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Ricardo Lagos

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Ricardo Lagos served as president of Chile from 2000 to 2006. While in office Lagos was known for pursuing free-trade agreements, improving health care and education, and addressing the crimes of General Augusto Pinochet's military regime.

Lagos was born in 1938 in Santiago, Chile. He earned a law degree from the University of Chile in 1960 and then attended Duke University, where he received a doctorate in economics in 1966. He returned to Chile and served as director of the University of Chile's School of Political and Administrative Sciences and was subsequently appointed secretary general of the Latin American Faculty of Social Sciences.

Lagos was nominated by President Salvador Allende to be Chilean ambassador to the Soviet Union. But in 1973, Allende was overthrown in a military coup d’état led by Pinochet, and Lagos was never confirmed in that position.

Like many in the democratic opposition to the dictatorship, Lagos left Chile. While in exile in the United States and Argentina, he served at the United Nations as a consultant and economist at UNESCO and the International Labor Organization.

In 1978, he returned to Chile, where he became president of the Democratic Alliance, a coalition of parties opposed to Pinochet. In 1987, Lagos founded the Party for Democracy (Partido por la Democracia). During the historic 1988 national referendum to end the Pinochet dictatorship, Lagos was a key leader in the grassroots efforts to register voters and encourage them to vote against prolonging the military regime.

After democracy was restored, Lagos served as minister of education in the government of President Patricio Aylwin and as minister of public works under President Eduardo Frei before being elected president in his own right in January 2000.

Since leaving the presidency, Lagos founded the Fundación Democracia y Desarrollo (Foundation for Democracy and Development) in 2006 and currently serves as its president. He is also vice-chair of the Inter-American Dialogue and was UN special envoy for climate change from 2007 to 2010.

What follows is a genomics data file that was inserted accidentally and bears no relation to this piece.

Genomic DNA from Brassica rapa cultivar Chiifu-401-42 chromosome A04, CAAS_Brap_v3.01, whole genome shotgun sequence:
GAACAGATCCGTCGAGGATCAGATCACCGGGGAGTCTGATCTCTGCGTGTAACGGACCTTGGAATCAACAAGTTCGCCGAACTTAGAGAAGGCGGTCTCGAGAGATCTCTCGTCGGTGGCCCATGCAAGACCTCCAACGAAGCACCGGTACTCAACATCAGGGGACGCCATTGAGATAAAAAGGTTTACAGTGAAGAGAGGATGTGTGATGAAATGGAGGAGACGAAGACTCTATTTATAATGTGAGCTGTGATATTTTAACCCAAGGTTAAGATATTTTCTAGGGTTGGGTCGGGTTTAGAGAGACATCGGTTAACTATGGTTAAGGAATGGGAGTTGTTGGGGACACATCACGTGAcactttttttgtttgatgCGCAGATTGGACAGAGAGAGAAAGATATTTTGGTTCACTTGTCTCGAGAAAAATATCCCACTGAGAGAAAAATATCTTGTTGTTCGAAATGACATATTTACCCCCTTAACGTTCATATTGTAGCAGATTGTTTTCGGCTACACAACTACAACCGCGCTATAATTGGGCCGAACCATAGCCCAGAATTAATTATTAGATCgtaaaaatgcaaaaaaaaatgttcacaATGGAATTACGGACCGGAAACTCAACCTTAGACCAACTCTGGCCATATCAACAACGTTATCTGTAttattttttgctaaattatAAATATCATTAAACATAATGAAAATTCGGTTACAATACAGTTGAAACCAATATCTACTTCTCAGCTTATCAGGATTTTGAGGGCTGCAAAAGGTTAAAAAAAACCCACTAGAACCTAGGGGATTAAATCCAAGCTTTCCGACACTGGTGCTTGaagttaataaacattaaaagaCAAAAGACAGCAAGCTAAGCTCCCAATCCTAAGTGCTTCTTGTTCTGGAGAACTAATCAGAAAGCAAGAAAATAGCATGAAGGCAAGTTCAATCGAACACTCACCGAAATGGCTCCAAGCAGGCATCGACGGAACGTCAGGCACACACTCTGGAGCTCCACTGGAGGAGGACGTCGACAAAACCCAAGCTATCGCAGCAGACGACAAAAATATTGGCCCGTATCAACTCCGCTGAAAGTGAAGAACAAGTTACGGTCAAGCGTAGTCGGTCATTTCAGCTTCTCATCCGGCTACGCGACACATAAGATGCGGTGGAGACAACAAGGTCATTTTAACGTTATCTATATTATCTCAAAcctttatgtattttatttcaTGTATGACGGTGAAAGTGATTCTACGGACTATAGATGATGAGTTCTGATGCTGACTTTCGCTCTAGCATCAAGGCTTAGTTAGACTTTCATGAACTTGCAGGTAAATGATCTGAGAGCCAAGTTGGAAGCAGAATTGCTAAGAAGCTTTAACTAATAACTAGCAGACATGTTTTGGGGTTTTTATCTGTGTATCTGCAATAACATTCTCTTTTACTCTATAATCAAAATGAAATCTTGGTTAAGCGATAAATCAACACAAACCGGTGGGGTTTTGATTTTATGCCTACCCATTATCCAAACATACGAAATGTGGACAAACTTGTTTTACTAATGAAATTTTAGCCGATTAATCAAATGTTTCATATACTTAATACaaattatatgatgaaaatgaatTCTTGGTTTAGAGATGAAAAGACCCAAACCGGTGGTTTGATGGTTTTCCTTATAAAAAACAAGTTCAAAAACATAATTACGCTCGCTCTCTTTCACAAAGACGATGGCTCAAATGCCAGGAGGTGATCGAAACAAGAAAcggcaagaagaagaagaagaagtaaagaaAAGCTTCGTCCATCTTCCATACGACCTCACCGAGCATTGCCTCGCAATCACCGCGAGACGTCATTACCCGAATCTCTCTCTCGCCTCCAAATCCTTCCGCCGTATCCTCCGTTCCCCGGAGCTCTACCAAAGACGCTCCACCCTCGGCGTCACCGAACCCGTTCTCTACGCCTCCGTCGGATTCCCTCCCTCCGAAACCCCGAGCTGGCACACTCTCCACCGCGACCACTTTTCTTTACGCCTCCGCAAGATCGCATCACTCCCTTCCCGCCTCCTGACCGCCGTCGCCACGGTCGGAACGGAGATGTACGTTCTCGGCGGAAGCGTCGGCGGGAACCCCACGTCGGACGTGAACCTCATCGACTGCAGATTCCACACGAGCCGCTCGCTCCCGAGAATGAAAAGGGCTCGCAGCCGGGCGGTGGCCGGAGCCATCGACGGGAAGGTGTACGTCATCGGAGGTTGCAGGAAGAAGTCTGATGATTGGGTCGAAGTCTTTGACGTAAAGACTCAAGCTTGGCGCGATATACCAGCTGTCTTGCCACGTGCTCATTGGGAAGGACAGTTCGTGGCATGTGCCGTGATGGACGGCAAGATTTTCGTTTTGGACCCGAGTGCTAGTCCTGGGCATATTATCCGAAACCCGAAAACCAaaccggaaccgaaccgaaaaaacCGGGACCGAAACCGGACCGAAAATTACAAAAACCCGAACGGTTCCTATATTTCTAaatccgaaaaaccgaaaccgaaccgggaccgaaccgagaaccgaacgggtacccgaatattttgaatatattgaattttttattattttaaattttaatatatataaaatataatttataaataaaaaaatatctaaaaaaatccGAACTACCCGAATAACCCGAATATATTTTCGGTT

Twitter: @RicardoLagos

Well, in fact, even though I was motivated by public affairs, if you want to say in a broader way, to be specifically involved in politics that is simply because of Pinochet.

[Augusto Pinochet (1915 – 2006) was dictator of Chile between 1973 and 1990.]

At the time of the coup I was a professor at the University [of Chile] and at the same time I was the Secretary General of the Latin American Faculty of Social Sciences. It was just the beginning of social science in Chile and UNESCO, the United Nations educational branch, decided to have an institute devoted to social science and I was appointed as Secretary General of that [Institute]

[The United Nations Educational, Scientific, and Cultural Organization (UNESCO) is a United Nations agency that promotes international collaboration through education, science, and culture in order to further universal respect for justice, the rule of law, and human rights.]

It is true also that President Allende asked me to be his Ambassador to Moscow, to the Soviet Union. During those days it was necessary to have the approval by the Congress, by the Upper Chamber, the Senate.

[Salvador Allende (1908-1973) was president of Chile between 1952-1973.]

And at the time of the coup there was no ambassador in Moscow, in Washington, in Paris, in [Havana]. Simply because there was a non-competition agreement between Allende and the Congress.

So at the time of the coup, I was to be ambassador and, nevertheless, I never went to Moscow till many, many years later when I arrived in Moscow, but as the President of Chile and the Soviet Union didn’t exist anymore. 

Chile is a narrow country of over 17 million citizens on the western coast of South America. Economically, Chile is regarded as a developed country, with the highest per capita gross domestic product in Latin America. The country is rich in resources, including excellent conditions for agriculture and has vast mineral deposits, especially copper.